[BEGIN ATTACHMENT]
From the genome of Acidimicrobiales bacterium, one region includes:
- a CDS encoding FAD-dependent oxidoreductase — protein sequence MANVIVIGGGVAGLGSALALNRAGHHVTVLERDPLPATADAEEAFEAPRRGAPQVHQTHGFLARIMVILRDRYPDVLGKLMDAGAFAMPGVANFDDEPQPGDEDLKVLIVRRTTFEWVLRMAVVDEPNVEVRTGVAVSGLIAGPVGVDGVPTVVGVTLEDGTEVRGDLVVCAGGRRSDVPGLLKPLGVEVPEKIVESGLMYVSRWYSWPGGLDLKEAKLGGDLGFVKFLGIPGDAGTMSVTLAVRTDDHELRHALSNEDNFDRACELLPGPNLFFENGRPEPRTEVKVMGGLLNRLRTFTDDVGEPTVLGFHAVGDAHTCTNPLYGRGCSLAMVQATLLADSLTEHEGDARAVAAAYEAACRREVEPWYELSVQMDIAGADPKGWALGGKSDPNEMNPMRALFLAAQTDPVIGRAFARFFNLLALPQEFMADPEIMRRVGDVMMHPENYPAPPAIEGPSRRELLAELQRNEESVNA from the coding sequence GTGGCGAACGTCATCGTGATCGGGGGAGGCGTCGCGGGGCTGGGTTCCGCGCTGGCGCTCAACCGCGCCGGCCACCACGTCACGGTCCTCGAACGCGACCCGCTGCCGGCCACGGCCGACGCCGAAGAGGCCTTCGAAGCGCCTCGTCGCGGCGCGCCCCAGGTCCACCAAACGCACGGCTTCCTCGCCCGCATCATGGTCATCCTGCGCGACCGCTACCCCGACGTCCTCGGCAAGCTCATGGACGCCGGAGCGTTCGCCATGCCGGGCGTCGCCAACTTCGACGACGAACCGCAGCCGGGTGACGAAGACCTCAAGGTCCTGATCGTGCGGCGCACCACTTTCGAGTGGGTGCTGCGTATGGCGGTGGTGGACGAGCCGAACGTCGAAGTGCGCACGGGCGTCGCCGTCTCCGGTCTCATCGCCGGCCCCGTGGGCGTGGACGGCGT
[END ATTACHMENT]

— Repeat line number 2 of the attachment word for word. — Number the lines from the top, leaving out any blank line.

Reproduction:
- a CDS encoding FAD-dependent oxidoreductase — protein sequence MANVIVIGGGVAGLGSALALNRAGHHVTVLERDPLPATADAEEAFEAPRRGAPQVHQTHGFLARIMVILRDRYPDVLGKLMDAGAFAMPGVANFDDEPQPGDEDLKVLIVRRTTFEWVLRMAVVDEPNVEVRTGVAVSGLIAGPVGVDGVPTVVGVTLEDGTEVRGDLVVCAGGRRSDVPGLLKPLGVEVPEKIVESGLMYVSRWYSWPGGLDLKEAKLGGDLGFVKFLGIPGDAGTMSVTLAVRTDDHELRHALSNEDNFDRACELLPGPNLFFENGRPEPRTEVKVMGGLLNRLRTFTDDVGEPTVLGFHAVGDAHTCTNPLYGRGCSLAMVQATLLADSLTEHEGDARAVAAAYEAACRREVEPWYELSVQMDIAGADPKGWALGGKSDPNEMNPMRALFLAAQTDPVIGRAFARFFNLLALPQEFMADPEIMRRVGDVMMHPENYPAPPAIEGPSRRELLAELQRNEESVNA from the coding sequence GTGGCGAACGTCATCGTGATCGGGGGAGGCGTCGCGGGGCTGGGTTCCGCGCTGGCGCTCAACCGCGCCGGCCACCACGTCACGGTCCTCGAACGCGACCCGCTGCCGGCCACGGCCGACGCCGAAGAGGCCTTCGAAGCGCCTCGTCGCGGCGCGCCCCAGGTCCACCAAACGCACGGCTTCCTCGCCCGCATCATGGTCATCCTGCGCGACCGCTACCCCGACGTCCTCGGCAAGCTCATGGACGCCGGAGCGTTCGCCATGCCGGGCGTCGCCAACTTCGACGACGAACCGCAGCCGGGTGACGAAGACCTCAAGGTCCTGATCGTGCGGCGCACCACTTTCGAGTGGGTGCTGCGTATGGCGGTGGTGGACGAGCCGAACGTCGAAGTGCGCACGGGCGTCGCCGTCTCCGGTCTCATCGCCGGCCCCGTGGGCGTGGACGGCGT